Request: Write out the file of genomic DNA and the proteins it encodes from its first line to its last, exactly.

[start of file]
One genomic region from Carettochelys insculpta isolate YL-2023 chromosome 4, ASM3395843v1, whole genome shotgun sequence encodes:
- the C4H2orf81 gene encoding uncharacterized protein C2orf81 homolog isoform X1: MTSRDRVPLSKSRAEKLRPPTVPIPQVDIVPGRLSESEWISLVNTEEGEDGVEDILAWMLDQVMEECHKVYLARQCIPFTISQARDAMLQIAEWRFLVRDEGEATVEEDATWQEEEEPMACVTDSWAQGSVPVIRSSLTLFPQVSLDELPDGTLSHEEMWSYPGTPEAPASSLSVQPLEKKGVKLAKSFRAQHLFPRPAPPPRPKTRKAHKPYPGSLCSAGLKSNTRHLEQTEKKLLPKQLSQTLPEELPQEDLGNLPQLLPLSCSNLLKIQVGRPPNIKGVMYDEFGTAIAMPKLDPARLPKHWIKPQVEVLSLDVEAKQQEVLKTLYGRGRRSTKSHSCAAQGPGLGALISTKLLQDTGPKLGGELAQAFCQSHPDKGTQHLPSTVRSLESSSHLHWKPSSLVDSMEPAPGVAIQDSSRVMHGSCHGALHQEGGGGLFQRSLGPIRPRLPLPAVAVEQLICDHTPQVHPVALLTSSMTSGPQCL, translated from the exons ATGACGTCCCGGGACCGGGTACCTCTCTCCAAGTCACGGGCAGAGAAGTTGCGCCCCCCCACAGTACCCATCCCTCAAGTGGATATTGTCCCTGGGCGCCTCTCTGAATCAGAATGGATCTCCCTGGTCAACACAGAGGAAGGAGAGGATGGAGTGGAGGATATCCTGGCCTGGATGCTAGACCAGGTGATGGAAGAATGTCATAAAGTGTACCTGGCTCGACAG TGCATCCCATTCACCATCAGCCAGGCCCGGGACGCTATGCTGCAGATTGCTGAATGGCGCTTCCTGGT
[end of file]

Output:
One genomic region from Carettochelys insculpta isolate YL-2023 chromosome 4, ASM3395843v1, whole genome shotgun sequence encodes:
- the C4H2orf81 gene encoding uncharacterized protein C2orf81 homolog isoform X1: MTSRDRVPLSKSRAEKLRPPTVPIPQVDIVPGRLSESEWISLVNTEEGEDGVEDILAWMLDQVMEECHKVYLARQCIPFTISQARDAMLQIAEWRFLVRDEGEATVEEDATWQEEEEPMACVTDSWAQGSVPVIRSSLTLFPQVSLDELPDGTLSHEEMWSYPGTPEAPASSLSVQPLEKKGVKLAKSFRAQHLFPRPAPPPRPKTRKAHKPYPGSLCSAGLKSNTRHLEQTEKKLLPKQLSQTLPEELPQEDLGNLPQLLPLSCSNLLKIQVGRPPNIKGVMYDEFGTAIAMPKLDPARLPKHWIKPQVEVLSLDVEAKQQEVLKTLYGRGRRSTKSHSCAAQGPGLGALISTKLLQDTGPKLGGELAQAFCQSHPDKGTQHLPSTVRSLESSSHLHWKPSSLVDSMEPAPGVAIQDSSRVMHGSCHGALHQEGGGGLFQRSLGPIRPRLPLPAVAVEQLICDHTPQVHPVALLTSSMTSGPQCL, translated from the exons ATGACGTCCCGGGACCGGGTACCTCTCTCCAAGTCACGGGCAGAGAAGTTGCGCCCCCCCACAGTACCCATCCCTCAAGTGGATATTGTCCCTGGGCGCCTCTCTGAATCAGAATGGATCTCCCTGGTCAACACAGAGGAAGGAGAGGATGGAGTGGAGGATATCCTGGCCTGGATGCTAGACCAGGTGATGGAAGAATGTCATAAAGTGTACCTGGCTCGACAG TGCATCCCATTCACCATCAGCCAGGCCCGGGACGCTATGCTGCAGATTGCTGAATGGCGCTTCCTGGT